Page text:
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Why we need to put the practical back into Stem (sponsored)

Hands-on learning sees pupil and teacher learning together. We need to put the practical back into Stem, says this former science teacher - the only way to learn is by doing

Hands-on learning in STEM subjects

Hands-on learning sees pupil and teacher learning together. We need to put the practical back into Stem, says this former science teacher - the only way to learn is by doing

Teaching is a quite short word considering what it represents. It relies on linking subject-specific knowledge with a detailed understanding of pedagogy, while managing thirty young people who may have no interest whatsoever in that subject -or anything else. The approaches taken by any two colleagues may be very different, because of their own personalities, their subjects and the students in front of them.

What most teachers want and need to do is to link the big ideas of their subject to a student’s own life. This doesn’t have to mean rewriting Shakespeare in their local dialect, or ignoring the history of science because many of the people involved were white blokes. And I always found that making every connection, every lesson about their current life and recent experience was limiting in a different way. Instead, we can bridge their subject and the life a student might live; where they came from and where they might go.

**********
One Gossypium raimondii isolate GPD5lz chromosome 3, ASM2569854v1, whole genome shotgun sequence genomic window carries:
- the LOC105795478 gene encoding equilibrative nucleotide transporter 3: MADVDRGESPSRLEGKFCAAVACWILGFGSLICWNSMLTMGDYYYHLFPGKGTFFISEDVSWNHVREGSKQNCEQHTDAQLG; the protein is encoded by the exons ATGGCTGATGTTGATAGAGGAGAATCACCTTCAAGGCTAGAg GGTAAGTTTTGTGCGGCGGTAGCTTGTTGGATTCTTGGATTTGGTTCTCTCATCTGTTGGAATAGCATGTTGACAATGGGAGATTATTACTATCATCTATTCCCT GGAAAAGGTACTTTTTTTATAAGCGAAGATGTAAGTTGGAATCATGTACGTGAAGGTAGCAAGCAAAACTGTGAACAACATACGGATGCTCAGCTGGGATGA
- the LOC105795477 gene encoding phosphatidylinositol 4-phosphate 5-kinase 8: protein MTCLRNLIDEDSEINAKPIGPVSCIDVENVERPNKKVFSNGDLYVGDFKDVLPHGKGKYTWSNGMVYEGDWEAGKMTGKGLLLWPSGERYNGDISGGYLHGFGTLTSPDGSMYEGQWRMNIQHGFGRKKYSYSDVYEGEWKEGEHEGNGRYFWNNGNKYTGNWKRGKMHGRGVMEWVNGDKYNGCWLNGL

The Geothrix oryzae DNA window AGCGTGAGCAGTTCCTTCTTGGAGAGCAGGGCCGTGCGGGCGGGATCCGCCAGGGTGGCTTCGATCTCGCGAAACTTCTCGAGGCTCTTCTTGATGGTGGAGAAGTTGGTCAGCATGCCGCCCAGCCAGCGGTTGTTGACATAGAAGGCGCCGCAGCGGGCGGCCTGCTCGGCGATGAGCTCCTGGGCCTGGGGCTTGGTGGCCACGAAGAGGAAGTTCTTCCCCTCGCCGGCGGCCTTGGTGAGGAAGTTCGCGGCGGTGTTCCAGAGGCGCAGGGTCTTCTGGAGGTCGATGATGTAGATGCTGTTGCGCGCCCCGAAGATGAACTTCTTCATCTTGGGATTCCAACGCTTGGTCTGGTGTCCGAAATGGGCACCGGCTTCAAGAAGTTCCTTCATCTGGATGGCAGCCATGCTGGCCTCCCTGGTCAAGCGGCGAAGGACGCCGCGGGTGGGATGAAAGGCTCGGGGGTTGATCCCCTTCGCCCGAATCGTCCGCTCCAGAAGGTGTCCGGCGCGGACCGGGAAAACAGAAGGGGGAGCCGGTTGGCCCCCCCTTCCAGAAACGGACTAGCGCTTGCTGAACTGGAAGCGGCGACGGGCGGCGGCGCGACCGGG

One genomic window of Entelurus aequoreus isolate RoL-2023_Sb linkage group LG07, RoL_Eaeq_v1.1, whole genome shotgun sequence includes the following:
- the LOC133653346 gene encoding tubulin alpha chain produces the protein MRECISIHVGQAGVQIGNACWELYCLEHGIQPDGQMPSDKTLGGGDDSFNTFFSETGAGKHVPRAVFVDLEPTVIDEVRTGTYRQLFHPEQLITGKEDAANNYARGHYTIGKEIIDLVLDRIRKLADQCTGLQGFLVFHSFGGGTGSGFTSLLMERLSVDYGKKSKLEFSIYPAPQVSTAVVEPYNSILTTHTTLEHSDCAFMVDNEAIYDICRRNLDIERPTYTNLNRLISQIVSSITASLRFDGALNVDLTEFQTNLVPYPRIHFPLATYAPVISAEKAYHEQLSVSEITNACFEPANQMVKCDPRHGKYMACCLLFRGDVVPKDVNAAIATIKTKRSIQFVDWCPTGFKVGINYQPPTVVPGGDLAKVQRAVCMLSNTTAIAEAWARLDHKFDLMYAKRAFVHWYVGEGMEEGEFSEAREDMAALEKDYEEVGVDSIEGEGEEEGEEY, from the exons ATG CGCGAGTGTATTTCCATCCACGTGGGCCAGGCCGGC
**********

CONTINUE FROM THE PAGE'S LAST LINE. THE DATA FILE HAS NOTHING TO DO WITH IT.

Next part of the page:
Thinking is invisible. It’s a teacher’s job to make it visible; to make the understanding ‘stract’, and to use those revealed processes to guide their thinking. Most teachers try not to force particular opinions. Instead, the aim is that with sufficient knowledge, the detailed context that forms the backdrop of our subjects, students will come to their own judgments based on reliable facts. I used to tell my classes that I wanted them to learn how to think about science, and that what they thought would rely on the facts, not on my personal perceptions.

One way to bring their thinking into the open – and to stimulate their curiosity – is by giving something physical to interact with. Every parent will be familiar with the innate fascination that Lego bricks hold for little fingers, and many of the materials developed by Lego Education use this approach – even when the bricks themselves are not involved.